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Hoffmann, R. A wiki for the life sciences where authorship matters. Nature Genetics (2008)
 
 
 
 
 

Impaired liver regeneration in inducible nitric oxide synthasedeficient mice.

The mechanisms that permit adult tissues to regenerate when injured are not well understood. Initiation of liver regeneration requires the injury-related cytokines, tumor necrosis factor (TNF) alpha and interleukin (IL) 6, and involves the activation of cytokine-regulated transcription factors such as NF-kappabeta and STAT3. During regeneration, TNFalpha and IL-6 promote hepatocyte viability, as well as proliferation, because interventions that inhibit either cytokine not only block hepatocyte DNA synthesis, but also increase liver cell death. These observations suggest that the cytokines induce hepatoprotective factors in the regenerating liver. Given evidence that nitric oxide can prevent TNF-mediated activation of the pro-apoptotic protease caspase 3 and protect hepatocytes from cytokine-mediated death, cytokine-inducible nitric oxide synthase (iNOS) may be an important hepatoprotective factor in the regenerating liver. In support of this hypothesis we report that the hepatocyte proliferative response to partial liver resection is severely inhibited in transgenic mice with targeted disruption of the iNOS gene. Instead, partial hepatectomy is followed by increased caspase 3 activity, hepatocyte death, and liver failure, despite preserved induction of TNFalpha, IL-6, NF-kappabeta, and STAT3. These results suggest that during successful tissue regeneration, injury-related cytokines induce factors, such as iNOS and its product, NO, that protect surviving cells from cytokine-mediated death.[1]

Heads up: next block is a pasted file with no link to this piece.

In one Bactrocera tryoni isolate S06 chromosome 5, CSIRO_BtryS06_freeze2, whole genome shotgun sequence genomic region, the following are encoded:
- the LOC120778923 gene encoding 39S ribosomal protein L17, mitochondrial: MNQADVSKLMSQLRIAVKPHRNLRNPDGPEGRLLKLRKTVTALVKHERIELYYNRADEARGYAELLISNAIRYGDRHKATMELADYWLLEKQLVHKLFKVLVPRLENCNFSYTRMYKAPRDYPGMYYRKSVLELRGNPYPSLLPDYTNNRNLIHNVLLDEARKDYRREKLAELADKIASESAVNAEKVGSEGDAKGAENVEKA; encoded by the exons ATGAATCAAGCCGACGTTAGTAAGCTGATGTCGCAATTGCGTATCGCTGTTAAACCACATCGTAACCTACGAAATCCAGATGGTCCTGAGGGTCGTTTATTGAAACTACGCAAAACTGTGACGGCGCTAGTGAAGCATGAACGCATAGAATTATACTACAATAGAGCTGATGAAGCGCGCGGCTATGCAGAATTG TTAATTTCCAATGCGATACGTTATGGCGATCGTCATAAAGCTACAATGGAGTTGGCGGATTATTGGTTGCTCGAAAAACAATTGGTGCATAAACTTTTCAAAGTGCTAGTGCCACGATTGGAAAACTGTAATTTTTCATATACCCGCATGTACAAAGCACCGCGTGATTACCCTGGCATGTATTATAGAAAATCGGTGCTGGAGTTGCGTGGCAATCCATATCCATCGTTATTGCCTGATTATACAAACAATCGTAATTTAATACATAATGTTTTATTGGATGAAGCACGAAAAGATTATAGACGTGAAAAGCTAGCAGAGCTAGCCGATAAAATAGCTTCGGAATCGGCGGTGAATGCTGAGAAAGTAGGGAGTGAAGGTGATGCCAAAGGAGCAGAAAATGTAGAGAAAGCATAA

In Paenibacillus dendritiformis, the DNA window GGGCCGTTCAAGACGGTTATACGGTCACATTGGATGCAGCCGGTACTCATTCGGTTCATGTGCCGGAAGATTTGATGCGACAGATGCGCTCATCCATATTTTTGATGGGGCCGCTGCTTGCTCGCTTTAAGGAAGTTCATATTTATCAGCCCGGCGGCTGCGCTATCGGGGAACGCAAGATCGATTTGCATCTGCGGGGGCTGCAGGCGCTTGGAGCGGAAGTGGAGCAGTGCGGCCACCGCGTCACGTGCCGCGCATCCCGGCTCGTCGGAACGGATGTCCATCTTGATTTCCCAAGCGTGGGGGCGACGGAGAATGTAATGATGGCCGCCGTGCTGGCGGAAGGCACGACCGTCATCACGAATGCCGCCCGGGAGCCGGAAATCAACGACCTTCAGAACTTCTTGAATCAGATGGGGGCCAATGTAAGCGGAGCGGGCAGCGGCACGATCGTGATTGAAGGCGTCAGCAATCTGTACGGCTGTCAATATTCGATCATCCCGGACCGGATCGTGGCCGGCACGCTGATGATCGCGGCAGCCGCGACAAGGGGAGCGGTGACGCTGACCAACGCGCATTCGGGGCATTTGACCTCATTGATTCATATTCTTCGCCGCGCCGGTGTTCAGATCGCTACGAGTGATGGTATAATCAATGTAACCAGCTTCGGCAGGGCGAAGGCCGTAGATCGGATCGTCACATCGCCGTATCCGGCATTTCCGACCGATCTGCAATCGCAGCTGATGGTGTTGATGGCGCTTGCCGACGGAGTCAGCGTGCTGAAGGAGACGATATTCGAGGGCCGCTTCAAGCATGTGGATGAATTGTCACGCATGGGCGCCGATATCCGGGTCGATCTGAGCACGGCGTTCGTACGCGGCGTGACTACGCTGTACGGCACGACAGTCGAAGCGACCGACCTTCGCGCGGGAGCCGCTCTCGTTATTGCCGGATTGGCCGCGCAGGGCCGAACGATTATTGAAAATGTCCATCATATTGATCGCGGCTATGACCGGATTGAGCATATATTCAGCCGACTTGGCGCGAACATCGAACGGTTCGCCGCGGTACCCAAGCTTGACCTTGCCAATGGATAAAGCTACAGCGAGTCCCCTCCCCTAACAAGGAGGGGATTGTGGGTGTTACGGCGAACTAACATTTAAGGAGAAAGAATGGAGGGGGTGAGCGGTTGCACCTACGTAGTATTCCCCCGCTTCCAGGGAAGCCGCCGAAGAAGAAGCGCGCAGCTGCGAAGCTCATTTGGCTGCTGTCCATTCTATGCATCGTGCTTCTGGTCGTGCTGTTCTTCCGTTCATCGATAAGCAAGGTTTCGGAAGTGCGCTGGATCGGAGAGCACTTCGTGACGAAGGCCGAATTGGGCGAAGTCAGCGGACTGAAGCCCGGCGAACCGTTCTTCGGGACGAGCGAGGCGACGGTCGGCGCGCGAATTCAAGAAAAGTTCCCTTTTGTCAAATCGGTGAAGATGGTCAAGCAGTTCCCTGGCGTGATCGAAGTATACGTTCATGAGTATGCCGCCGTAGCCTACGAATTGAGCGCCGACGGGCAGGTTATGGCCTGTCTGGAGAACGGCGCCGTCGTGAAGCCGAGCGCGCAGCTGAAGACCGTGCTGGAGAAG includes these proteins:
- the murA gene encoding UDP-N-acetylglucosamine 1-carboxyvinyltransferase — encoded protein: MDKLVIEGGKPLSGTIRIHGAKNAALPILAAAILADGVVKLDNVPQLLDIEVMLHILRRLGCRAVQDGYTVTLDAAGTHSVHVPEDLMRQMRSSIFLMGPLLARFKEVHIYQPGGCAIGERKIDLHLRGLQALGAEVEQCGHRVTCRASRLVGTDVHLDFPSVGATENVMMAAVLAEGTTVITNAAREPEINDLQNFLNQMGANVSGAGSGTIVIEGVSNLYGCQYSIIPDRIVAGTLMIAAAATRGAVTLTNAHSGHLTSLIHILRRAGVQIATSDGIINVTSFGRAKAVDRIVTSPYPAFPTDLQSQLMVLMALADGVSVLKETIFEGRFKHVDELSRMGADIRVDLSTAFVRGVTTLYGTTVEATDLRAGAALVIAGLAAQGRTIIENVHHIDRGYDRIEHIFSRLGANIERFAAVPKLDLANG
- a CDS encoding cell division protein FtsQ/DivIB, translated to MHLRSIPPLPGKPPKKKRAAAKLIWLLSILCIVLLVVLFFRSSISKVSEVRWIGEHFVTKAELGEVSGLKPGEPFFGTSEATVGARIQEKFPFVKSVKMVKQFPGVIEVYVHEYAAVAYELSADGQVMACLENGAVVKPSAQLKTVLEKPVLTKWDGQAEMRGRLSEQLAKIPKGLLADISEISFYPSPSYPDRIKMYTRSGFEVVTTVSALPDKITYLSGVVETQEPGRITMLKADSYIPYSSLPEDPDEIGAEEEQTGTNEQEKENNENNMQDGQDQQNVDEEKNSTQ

References

  1. Impaired liver regeneration in inducible nitric oxide synthasedeficient mice. Rai, R.M., Lee, F.Y., Rosen, A., Yang, S.Q., Lin, H.Z., Koteish, A., Liew, F.Y., Zaragoza, C., Lowenstein, C., Diehl, A.M. Proc. Natl. Acad. Sci. U.S.A. (1998) [Pubmed]
 
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